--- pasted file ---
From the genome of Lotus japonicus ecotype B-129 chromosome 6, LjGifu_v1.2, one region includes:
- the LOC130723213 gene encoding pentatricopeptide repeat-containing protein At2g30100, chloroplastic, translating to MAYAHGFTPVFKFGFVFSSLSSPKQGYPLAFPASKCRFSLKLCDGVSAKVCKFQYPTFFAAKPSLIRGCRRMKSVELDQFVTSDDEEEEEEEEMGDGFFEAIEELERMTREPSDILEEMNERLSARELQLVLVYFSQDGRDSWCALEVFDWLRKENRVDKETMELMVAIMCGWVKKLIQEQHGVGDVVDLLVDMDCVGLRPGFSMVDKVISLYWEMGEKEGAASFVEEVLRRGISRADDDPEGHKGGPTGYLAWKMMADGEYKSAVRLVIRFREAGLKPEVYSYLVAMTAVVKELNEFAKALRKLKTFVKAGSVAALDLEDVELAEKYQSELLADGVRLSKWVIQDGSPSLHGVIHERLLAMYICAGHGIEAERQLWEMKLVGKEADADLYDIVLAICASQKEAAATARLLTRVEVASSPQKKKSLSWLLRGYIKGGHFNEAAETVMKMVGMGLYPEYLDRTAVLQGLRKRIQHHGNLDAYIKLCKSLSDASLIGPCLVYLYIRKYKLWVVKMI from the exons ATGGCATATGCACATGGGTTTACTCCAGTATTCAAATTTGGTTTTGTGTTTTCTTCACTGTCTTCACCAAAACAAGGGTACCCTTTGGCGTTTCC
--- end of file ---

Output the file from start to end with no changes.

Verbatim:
From the genome of Lotus japonicus ecotype B-129 chromosome 6, LjGifu_v1.2, one region includes:
- the LOC130723213 gene encoding pentatricopeptide repeat-containing protein At2g30100, chloroplastic, translating to MAYAHGFTPVFKFGFVFSSLSSPKQGYPLAFPASKCRFSLKLCDGVSAKVCKFQYPTFFAAKPSLIRGCRRMKSVELDQFVTSDDEEEEEEEEMGDGFFEAIEELERMTREPSDILEEMNERLSARELQLVLVYFSQDGRDSWCALEVFDWLRKENRVDKETMELMVAIMCGWVKKLIQEQHGVGDVVDLLVDMDCVGLRPGFSMVDKVISLYWEMGEKEGAASFVEEVLRRGISRADDDPEGHKGGPTGYLAWKMMADGEYKSAVRLVIRFREAGLKPEVYSYLVAMTAVVKELNEFAKALRKLKTFVKAGSVAALDLEDVELAEKYQSELLADGVRLSKWVIQDGSPSLHGVIHERLLAMYICAGHGIEAERQLWEMKLVGKEADADLYDIVLAICASQKEAAATARLLTRVEVASSPQKKKSLSWLLRGYIKGGHFNEAAETVMKMVGMGLYPEYLDRTAVLQGLRKRIQHHGNLDAYIKLCKSLSDASLIGPCLVYLYIRKYKLWVVKMI from the exons ATGGCATATGCACATGGGTTTACTCCAGTATTCAAATTTGGTTTTGTGTTTTCTTCACTGTCTTCACCAAAACAAGGGTACCCTTTGGCGTTTCC